The standard of teacher training in the UK is also widely respected, he says, and following a UK curriculum means schools can draw on a large pool of qualified teachers. But there is another reason parents choose a British curriculum, according to Simon O'Connor, principal of Jumeirah College in Dubai, and that is as a passport to university. Many European countries accept each other's qualifications for university entrance, but A-levels are also respected elsewhere, including the USA and Canada. "The qualifications that result from a British education enable students to continue their education around the world," says O'Connor.

Just under half of students at Jumeirah, part of the GEMS group of schools, are British passport holders, but the college has 59 nationalities in all, with large numbers of Indian, Australian, South African and Canadian students.While many head to university in the UK, globalisation – plus tuition fees at home – means more students are considering going elsewhere for higher education. And, depending on their grades, A-levels can be an advantage, for example in giving students exemption from some American college courses.

"A set of good A-levels is recognised as an impressive achievement that demonstrates a high level of ability," says O'Connor. "There is an integrity both to the qualifications and the system that supports them, and a confidence that if a student is successful it has given them a knowledge of the world."

For non-UK universities, A-level students are highly sought-after, says Danette Anderson, director of enrolment at John Cabot, an American university in Rome. Around 15 per cent of John Cabot's 7,000 students have followed A-levels, making it the third most popular entry path, after a US high school qualification and the International Baccalaureate. "It is a very standardised system and usually students who arrive with A-levels are of a very high standard," she says. "They have excellent writing skills and very good analytical skills."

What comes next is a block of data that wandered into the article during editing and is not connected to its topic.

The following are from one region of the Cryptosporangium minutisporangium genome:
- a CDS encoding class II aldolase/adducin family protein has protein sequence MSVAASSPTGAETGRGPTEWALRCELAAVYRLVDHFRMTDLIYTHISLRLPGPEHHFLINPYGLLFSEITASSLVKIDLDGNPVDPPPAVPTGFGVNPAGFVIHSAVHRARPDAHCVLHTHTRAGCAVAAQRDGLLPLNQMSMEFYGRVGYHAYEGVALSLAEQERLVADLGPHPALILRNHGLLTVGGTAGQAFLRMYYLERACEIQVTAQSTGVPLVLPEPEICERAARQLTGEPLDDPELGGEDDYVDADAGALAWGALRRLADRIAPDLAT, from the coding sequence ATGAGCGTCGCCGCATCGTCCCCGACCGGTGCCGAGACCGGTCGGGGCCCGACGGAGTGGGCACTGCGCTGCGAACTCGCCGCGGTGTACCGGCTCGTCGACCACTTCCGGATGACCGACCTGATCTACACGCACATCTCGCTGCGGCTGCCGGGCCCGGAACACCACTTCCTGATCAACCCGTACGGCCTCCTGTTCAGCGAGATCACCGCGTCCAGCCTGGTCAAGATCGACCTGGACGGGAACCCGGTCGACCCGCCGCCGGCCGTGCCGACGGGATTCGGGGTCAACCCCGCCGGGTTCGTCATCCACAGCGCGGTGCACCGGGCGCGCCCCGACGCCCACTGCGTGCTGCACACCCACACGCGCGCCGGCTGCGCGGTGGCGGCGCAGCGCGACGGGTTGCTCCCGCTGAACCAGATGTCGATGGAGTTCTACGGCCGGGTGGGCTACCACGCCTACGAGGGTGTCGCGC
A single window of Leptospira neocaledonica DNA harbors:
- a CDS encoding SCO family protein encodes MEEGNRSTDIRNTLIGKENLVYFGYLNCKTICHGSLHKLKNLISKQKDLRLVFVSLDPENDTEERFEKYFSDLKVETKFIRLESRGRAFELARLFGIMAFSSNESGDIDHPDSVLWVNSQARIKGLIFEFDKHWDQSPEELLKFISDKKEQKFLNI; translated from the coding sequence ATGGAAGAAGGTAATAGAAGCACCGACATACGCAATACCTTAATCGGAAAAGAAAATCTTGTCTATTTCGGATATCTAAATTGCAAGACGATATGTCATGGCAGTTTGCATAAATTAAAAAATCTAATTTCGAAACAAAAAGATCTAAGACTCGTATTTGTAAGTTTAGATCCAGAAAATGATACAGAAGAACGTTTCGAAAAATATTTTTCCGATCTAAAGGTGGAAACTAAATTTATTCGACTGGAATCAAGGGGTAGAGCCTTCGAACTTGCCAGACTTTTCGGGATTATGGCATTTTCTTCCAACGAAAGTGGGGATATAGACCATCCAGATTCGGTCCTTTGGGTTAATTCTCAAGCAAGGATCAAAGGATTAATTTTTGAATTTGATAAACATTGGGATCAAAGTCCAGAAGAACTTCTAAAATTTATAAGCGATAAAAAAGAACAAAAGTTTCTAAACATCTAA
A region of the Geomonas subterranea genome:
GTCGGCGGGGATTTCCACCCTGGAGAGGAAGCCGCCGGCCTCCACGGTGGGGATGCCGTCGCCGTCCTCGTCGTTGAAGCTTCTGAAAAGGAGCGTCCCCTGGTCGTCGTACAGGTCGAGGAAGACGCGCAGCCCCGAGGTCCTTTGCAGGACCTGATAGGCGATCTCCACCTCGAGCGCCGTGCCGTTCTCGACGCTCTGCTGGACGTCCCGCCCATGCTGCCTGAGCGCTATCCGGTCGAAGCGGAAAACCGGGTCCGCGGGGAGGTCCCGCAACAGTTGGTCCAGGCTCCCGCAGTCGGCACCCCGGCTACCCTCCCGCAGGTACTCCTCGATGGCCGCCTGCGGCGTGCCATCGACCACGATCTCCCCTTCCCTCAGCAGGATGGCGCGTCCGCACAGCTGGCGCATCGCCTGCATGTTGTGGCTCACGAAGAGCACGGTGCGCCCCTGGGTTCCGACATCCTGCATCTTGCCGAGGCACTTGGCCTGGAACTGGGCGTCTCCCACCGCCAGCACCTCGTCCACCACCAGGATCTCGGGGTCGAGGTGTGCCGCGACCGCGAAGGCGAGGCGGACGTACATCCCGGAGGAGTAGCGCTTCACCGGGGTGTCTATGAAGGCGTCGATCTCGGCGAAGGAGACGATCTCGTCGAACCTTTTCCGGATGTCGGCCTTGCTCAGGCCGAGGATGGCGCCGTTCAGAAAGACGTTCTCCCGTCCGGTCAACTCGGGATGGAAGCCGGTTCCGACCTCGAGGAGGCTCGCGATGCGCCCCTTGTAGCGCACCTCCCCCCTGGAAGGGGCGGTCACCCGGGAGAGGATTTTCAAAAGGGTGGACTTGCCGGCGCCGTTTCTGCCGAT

A-level students often have a greater depth of knowledge than those who followed other routes, she adds. "They are focused and they have the building blocks for when they start an advanced degree. We find they are very well prepared for our courses," she says.

A student with good grades in four A-levels can expect credits worth around a sixth of a degree, she adds.

It may have had its troubles at home, but outside the UK the reputation of a British education is as strong as ever. "It is respected across the world and held in high esteem," says O'Connor. "Parents from all over the world are keen to tap into a British education."

Popular worldwide

The global appeal of the UK-based curriculum is underlined by figures showing it has by far the largest share of the international education market.

Research by the International School Consultancy (ISC) group shows that 3,115 international schools use a UK-based curriculum, which in practice is the English national curriculum leading to GCSEs and A-levels.

This represents 41 per cent of the international schools market, making it more than twice as popular as the next most widely chosen, the International Baccalaureate, which is taught by 17 per cent of international schools.

And its popularity shows no signs of diminishing. The last five years have seen an increase of around 27 per cent in the number of schools offering a UK-based curriculum.

For many international schools, the UK curriculum helps differentiate them from other schools in a way that attracts not just UK expatriates, but also local families and expatriates from other countries, says Nicholas Brummitt, chairman of ISC Research.

"It is especially prevalent in countries which have strong historical connections with the UK but whose national curricula do not have the same high status," he says.